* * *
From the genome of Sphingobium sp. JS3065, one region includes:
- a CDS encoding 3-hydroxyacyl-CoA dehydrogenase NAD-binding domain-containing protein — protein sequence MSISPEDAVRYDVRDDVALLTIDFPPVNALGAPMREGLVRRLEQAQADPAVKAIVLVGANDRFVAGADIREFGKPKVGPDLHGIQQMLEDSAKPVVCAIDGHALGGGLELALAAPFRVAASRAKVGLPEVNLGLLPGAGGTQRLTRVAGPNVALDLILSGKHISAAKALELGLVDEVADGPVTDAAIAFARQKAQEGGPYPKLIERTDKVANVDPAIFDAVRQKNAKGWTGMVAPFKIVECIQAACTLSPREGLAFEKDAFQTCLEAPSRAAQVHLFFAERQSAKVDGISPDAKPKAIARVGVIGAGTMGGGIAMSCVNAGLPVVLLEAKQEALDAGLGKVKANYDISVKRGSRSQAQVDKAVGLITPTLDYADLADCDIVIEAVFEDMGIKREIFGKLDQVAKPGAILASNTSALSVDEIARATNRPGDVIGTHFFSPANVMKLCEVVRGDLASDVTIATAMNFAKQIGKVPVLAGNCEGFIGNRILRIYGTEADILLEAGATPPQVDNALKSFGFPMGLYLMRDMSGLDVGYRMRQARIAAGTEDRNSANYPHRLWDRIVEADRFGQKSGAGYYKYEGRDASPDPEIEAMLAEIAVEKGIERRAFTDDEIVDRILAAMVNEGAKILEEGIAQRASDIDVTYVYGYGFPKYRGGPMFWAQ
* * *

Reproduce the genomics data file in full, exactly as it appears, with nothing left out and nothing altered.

From the genome of Sphingobium sp. JS3065, one region includes:
- a CDS encoding 3-hydroxyacyl-CoA dehydrogenase NAD-binding domain-containing protein — protein sequence MSISPEDAVRYDVRDDVALLTIDFPPVNALGAPMREGLVRRLEQAQADPAVKAIVLVGANDRFVAGADIREFGKPKVGPDLHGIQQMLEDSAKPVVCAIDGHALGGGLELALAAPFRVAASRAKVGLPEVNLGLLPGAGGTQRLTRVAGPNVALDLILSGKHISAAKALELGLVDEVADGPVTDAAIAFARQKAQEGGPYPKLIERTDKVANVDPAIFDAVRQKNAKGWTGMVAPFKIVECIQAACTLSPREGLAFEKDAFQTCLEAPSRAAQVHLFFAERQSAKVDGISPDAKPKAIARVGVIGAGTMGGGIAMSCVNAGLPVVLLEAKQEALDAGLGKVKANYDISVKRGSRSQAQVDKAVGLITPTLDYADLADCDIVIEAVFEDMGIKREIFGKLDQVAKPGAILASNTSALSVDEIARATNRPGDVIGTHFFSPANVMKLCEVVRGDLASDVTIATAMNFAKQIGKVPVLAGNCEGFIGNRILRIYGTEADILLEAGATPPQVDNALKSFGFPMGLYLMRDMSGLDVGYRMRQARIAAGTEDRNSANYPHRLWDRIVEADRFGQKSGAGYYKYEGRDASPDPEIEAMLAEIAVEKGIERRAFTDDEIVDRILAAMVNEGAKILEEGIAQRASDIDVTYVYGYGFPKYRGGPMFWAQ